FAQ: System Requirements
How much memory, CPU power, and disk space do I need to run Sawmill?
At least 2GB RAM, 4 GB preferred; 500 MB disk space for an average database; and as much CPU power as you can get.
Sawmill is a heavy-duty number crunching program, and can use large amounts of memory, CPU, and disk. You have some control over how much it uses of each, but it still requires a reasonably powerful computer to operate properly.
Sawmill uses around 100 MB of memory when it processes a small to medium size log file, and it can use considerably more for very large log files. The main memory usage factors are the "item lists", which are tables containing all the values for a particular field. If you have a field in your data, which is very complex, and has many unique values (the URL query field for web log data is a common example of this), the item list can be very large, requiring hundreds of megabytes of memory. This memory is mapped to disk to minimize physical RAM usage, but still contributes to the total virtual memory usage by Sawmill. So for database with very complex fields, large amounts of RAM will be required. For large datasets, it is possible for Sawmill to use more than 2GB of address space, exceeding the capabilities of a 32-bit system; in this situation, it is necessary to use a 64-bit system, or a MySQL database, or both (see Database Memory Usage and Sawmill uses too much memory for builds/updates, and is slow to view). This typically will not occur with a dataset smaller than 10 GB, and if it often possible to process a much larger dataset on a 32-bit system with 2GB. A dataset over 20 GB will often run across this issue, however, so a 64-bit system is recommended for very large datasets. A large dataset is defined as 10 GB or more. A multi-core 64-bit CPU coupled with a 64-bit operating system and at least 2 GB RAM PER CORE (e.g. 8 GB recommended for a 4-core system) is highly recommended, if not required for datasets larger than 10 GB of log data. If your system cannot support the RAM usage required by your dataset, you may need to use log filters to simplify the complex database fields.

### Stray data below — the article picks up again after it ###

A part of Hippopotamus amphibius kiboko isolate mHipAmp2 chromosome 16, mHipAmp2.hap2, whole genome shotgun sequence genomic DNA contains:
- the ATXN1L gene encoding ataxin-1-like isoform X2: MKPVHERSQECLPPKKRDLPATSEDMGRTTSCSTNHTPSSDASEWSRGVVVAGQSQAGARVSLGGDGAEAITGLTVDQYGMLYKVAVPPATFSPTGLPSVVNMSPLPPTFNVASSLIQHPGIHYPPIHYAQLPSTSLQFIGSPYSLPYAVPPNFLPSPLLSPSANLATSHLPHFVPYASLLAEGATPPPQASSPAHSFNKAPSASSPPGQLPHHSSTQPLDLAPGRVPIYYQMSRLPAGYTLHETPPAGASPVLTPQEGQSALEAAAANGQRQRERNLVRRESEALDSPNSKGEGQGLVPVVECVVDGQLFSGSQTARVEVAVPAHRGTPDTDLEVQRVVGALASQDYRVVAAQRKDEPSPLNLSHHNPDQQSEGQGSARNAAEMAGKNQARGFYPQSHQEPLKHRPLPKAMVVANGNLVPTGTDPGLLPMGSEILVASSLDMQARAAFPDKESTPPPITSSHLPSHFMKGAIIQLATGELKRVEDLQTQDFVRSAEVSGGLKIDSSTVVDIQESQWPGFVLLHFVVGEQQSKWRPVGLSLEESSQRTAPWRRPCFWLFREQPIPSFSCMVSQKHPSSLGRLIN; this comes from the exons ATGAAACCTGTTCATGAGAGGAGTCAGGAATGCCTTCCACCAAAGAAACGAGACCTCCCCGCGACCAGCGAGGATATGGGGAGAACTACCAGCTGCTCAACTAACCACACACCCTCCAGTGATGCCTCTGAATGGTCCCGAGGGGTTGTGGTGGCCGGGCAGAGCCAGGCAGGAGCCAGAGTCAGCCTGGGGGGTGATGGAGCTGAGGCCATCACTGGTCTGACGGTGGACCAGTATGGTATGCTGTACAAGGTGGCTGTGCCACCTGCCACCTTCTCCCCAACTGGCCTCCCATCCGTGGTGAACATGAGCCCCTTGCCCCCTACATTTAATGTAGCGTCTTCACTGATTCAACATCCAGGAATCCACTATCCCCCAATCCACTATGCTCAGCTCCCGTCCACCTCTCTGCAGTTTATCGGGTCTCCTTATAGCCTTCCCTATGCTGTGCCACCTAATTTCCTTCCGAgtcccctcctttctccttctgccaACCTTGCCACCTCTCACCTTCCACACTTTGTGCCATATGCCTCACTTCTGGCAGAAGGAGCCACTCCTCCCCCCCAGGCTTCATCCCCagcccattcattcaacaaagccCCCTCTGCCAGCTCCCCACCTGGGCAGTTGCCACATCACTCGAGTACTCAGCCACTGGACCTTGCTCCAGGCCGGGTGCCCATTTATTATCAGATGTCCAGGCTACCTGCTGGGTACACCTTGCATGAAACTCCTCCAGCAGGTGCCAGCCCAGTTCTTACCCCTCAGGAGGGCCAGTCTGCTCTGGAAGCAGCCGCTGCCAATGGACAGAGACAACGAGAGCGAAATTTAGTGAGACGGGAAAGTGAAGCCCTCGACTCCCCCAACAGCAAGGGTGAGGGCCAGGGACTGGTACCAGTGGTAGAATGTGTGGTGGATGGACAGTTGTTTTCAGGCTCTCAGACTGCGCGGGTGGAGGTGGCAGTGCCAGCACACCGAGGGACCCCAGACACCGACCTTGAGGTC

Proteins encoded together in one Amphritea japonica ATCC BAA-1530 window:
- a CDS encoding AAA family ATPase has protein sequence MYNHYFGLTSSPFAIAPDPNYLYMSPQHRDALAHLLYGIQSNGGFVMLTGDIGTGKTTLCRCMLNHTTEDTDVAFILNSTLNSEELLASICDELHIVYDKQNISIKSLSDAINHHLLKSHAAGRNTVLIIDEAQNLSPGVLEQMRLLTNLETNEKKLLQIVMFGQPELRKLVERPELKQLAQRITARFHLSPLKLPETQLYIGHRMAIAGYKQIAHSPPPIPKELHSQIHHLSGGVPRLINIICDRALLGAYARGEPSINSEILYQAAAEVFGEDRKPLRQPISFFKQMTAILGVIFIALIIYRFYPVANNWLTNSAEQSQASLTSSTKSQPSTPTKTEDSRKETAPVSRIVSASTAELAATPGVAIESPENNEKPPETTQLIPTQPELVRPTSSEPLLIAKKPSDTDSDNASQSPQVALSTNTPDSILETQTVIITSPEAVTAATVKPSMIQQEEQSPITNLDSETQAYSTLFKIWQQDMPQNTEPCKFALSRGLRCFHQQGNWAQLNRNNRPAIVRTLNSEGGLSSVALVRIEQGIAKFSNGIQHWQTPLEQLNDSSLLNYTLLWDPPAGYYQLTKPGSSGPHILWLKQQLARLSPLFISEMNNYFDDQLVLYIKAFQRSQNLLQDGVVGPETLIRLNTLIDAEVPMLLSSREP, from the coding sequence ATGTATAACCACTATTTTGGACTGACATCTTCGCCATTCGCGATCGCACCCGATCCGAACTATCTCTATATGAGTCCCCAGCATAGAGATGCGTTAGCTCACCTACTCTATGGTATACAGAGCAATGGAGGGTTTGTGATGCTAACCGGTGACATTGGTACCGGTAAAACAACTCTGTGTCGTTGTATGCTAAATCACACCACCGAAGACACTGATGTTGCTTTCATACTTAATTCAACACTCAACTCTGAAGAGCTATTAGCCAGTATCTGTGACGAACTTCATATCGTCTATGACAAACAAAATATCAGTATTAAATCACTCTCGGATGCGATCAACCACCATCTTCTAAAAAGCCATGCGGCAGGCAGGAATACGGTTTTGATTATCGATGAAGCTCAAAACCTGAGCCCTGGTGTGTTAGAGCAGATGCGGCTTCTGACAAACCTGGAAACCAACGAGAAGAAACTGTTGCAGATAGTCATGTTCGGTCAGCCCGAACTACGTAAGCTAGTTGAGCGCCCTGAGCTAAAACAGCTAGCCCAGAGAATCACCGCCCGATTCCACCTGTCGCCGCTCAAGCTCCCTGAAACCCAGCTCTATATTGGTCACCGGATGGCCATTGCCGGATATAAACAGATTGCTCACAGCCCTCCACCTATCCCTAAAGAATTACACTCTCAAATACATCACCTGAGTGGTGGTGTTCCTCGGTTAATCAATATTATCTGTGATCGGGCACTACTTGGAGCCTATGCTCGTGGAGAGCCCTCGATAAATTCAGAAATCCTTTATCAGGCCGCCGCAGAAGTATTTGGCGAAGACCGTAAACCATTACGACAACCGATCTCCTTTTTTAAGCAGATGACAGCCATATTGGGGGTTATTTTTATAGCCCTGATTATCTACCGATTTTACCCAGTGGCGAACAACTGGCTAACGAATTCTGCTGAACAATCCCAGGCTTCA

The Sawmill installation itself takes less than 50 Meg of disk space, but the database it creates can take much more. A small database may be only a couple megabytes, but if you process a large amount of log data, or turn on a lot of cross-references and ask for a lot of detail, there's no limit to how large the database can get. In general, the database will be somewhere on the order of 200% to 300% the size of the uncompressed log data in it, perhaps as much as 400% in some cases. So if you're processing 100 GB of log data, you should have 200 GB to 400 GB of disk space free on your reporting system to hold the database. If you use an external (e.g. SQL) database, the database information will take very little space on the reporting system, but will take a comparable amount of space on the database server.
Disk speed is something else to consider also when designing a system to run Sawmill. During log processing, Sawmill makes frequent use of the disk, and during statistics viewing it uses it even more. Many large memory buffers are mapped to disk, so a disk speed can have a very large impact on database performance, both for processing log data and querying the database. A fast disk will increase Sawmill's log processing time, and the responsiveness of the statistics. SCSI is better than IDE, and SCSI RAID is best of all.
During log processing, especially while building cross-reference tables, the CPU is usually the bottleneck -- Sawmill's number crunching takes more time than any other aspect of log processing, so the rest of the system ends up waiting on the CPU most of the time. This means that any improvement in CPU speed will result in a direct improvement in log processing speed. Sawmill can run on any system, but the more CPU power you can give it, the better. Large CPU caches also significantly boost Sawmill's performance, by a factor of 2x or 3x in some cases.